Thursday, April 20, 2017
Van Morrison featuring the Caledonia Soul Orchestra
West Hollywood, CA
May 24, 1973, 8pm *Early Show
JF Archive Series Vol. 12 via JEMS
Source: unknown recorder > unknown microphone (mono)
JEMS 2015 Transfer: JF master TD???K cassette > Nakamichi CR-7A (azimuth adjustment) > Sound Devices USBPre 2 > Audacity 2.0 capture > iZotope RX4 > iZotope Ozone 5 > iZotope RX MBIT+ resample 16/44.1 > Peak Pro XT (edit / index) > xACT 2.21 > FLAC
02 Saint Dominic’s Preview
03 These Dreams of You
04 The Way Young Lovers Do
05 Snow In San Anselmo
06 Day By Day
07 Help Me
08 Bein’ Green
09 Listen To The Lion
10 Warm Love
11 Cyprus Avenue
JEMS is thrilled to relaunch the JF Archive series, this time presenting nine Van Morrison performances recorded in and around Southern California by JF circa 1973-74. For further details and backstory on JF, his tapes and the extraordinary lost Van performances from 1975 that started the series, please refer to the notes in Vol.
Unlike last year’s Lost California series, JF’s 1973-74 recordings have long been in circulation among collectors. However, this series marks the first-ever digitization and dissemination directly from his cassette masters. As JF himself notes below, the recordings were made with unlikely equipment but yielded surprisingly listenable results. Samples provided.
The 5/24/73 early show, opening night of a four-day run at the Troubadour, is notable for several reasons. It was the very first concert JF ever recorded as he details in his comments. Seven songs from this recording later turned up on what is believed to be the first ever Van Morrison bootleg LP, A Spawn of the Dublin Pubs, on the legendary Trademark of Quality label. And if that wasn’t enough, JF’s girlfriend at the time shot photos, four of which are included in this torrent and used in our cover art.
Several of the shows Van did in May-June of 1973 with the Caledonia Soul Orchestra were recorded and would later form the basis for the fantastic live album It’s Too Late To Stop Now. To his credit, Van changed up the set list with some frequency throughout the run, which meant many songs are not represented on the official document. In fact, no performances from this particular show are included on ITLTSN and the set features four tracks not found on the album at all: “The Way Young Lovers Do,” “Snow In San Anselmo,” “Day By Day” and “Bein’ Green.”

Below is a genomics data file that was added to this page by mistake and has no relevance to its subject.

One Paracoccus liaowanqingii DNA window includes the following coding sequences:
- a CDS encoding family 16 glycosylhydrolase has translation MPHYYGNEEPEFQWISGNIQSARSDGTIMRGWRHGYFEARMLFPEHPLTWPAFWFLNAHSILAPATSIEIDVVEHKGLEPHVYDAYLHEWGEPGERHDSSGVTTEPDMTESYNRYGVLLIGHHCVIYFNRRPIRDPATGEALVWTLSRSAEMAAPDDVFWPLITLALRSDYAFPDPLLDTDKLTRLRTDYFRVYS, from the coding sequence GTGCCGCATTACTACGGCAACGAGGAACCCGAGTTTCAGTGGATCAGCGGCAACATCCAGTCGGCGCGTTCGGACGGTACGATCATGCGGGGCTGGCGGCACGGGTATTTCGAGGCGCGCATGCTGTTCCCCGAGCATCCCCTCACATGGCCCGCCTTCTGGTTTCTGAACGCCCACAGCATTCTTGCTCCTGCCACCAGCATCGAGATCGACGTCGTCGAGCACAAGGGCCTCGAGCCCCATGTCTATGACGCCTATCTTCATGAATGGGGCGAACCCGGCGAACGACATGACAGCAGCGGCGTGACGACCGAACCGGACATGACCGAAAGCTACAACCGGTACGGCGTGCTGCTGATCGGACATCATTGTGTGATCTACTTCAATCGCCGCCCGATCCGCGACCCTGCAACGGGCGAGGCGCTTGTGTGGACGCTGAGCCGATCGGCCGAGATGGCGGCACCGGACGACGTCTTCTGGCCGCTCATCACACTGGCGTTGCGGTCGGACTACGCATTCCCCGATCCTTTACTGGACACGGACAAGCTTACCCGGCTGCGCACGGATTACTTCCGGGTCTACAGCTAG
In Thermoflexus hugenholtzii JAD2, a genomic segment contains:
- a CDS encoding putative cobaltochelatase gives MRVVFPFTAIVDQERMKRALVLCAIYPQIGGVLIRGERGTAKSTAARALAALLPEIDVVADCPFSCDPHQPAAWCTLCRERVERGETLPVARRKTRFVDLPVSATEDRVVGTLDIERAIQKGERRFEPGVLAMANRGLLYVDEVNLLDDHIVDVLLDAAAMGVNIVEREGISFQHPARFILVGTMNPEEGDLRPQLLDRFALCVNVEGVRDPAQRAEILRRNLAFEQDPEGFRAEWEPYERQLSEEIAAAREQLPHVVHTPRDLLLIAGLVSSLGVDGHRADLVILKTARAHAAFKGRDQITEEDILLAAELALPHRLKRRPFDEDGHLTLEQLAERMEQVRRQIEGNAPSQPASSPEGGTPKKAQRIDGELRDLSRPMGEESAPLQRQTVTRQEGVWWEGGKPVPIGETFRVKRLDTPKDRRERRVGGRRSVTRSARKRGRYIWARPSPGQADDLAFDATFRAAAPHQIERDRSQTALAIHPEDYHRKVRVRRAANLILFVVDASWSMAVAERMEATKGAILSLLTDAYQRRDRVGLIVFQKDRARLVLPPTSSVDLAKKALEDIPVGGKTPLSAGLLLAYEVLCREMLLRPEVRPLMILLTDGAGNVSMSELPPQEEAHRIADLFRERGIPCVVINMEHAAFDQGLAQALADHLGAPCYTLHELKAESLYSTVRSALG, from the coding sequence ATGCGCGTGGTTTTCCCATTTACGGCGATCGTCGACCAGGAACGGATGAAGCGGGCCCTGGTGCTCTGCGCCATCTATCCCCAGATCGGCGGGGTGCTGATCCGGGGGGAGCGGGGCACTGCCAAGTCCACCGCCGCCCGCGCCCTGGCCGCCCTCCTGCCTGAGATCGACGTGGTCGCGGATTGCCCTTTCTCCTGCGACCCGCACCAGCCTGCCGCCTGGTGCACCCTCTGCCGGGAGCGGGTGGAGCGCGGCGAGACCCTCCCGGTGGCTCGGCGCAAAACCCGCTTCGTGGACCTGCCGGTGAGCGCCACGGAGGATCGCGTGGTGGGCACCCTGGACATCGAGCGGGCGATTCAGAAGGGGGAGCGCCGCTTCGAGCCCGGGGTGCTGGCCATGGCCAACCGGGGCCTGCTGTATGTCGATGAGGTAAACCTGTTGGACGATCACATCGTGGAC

In all, this a lovely performance and another one of those “you are there” recordings, despite the lo-fi gear.
*Please note that Van Morrison reference sites, including the essential vanomatic.de, attribute this setlist to the LATE show on 5/24/73. JF is certain he recorded the EARLY show, given his age at the time, his clear memory and other details corroborated by his notes. JEMS believes this recording should set the record straight and flip the attribution of the set lists from this night’s two shows going forward.
Here are JF’s reflections of the show:
“This was the first concert I ever recorded. Over the next four or five years, and then again in the late 1980s when I lived in Boston, I recorded a total of around 100 shows. Most of my Van recordings were done on a large black recorder that belonged to my mother who used it in the elementary school classes she taught. It was probably 25-inches long, 15-inches wide, and a good 5-inches thick if not more. It was a hefty, front-loading machine on which you popped up a plastic cover and snapped the cassettes in place. The microphone was standard issue, nothing fancy. Fidelity wasn’t great, but it was good enough for about half of this recording to become part of the first Van Morrison boot I know of, A Spawn of the Dublin Pubs.
For this one, my girlfriend Laura Greenwood and I sat against the back left wall by the door leading to the dressing rooms, bathrooms and stairs to the balcony seats. Those seats in the tiny club were on a raised platform to give folks in the back a good view of the stage. I sat in the far left seat, Laura to my right, where she took some fabulous photos once the concert got started.
At one point as we waited and nursed our first drinks of the night (I was 18, Laura 19 at the time) I had the sensation of something going on immediately to my left. That is, I felt a sensation of heat and tension along the upper part of my left arm. I didn’t give it much thought, but it was undeniable. I recognized it then and haven’t forgotten it to this day. I looked to my left, and there in the dim, smoky light I saw a nondescript man in a grayish suit standing right next to me, nearly pushing up against my body as he tried to keep the doorway clear. His head came up to the top of my shoulder. I didn’t give him a second thought and went back to my conversation with Laura.
A few moments later, the voice of Doug Weston, founder and owner of the Troubadour, came over the sound system, encouraging us to give a warm welcome to Van Morrison. A roar went up and the small,gray figure standing to my left started for the stage. It was Van.”
Once again, our gratitude goes to JF, who reached out on DIME (you could be next!) and offered us his archive, which had been sitting in boxes, 6000 miles away from where he lives today, for 20+ years. Like so many early tapers, he had great stories to tell and the memories flooded back as we sorted through tapes. We are pleased to be able to bring his work to all of you. Please let him know through your comments that you are, too.
We also appreciate the unnamed Van collectors who helped get JF’s masters back in his control. Lastly, special thanks to mjk5510, who continues his yeoman duty as JEMS’ post-production and quality-control supervisor. His contributions are essential in getting the music to you.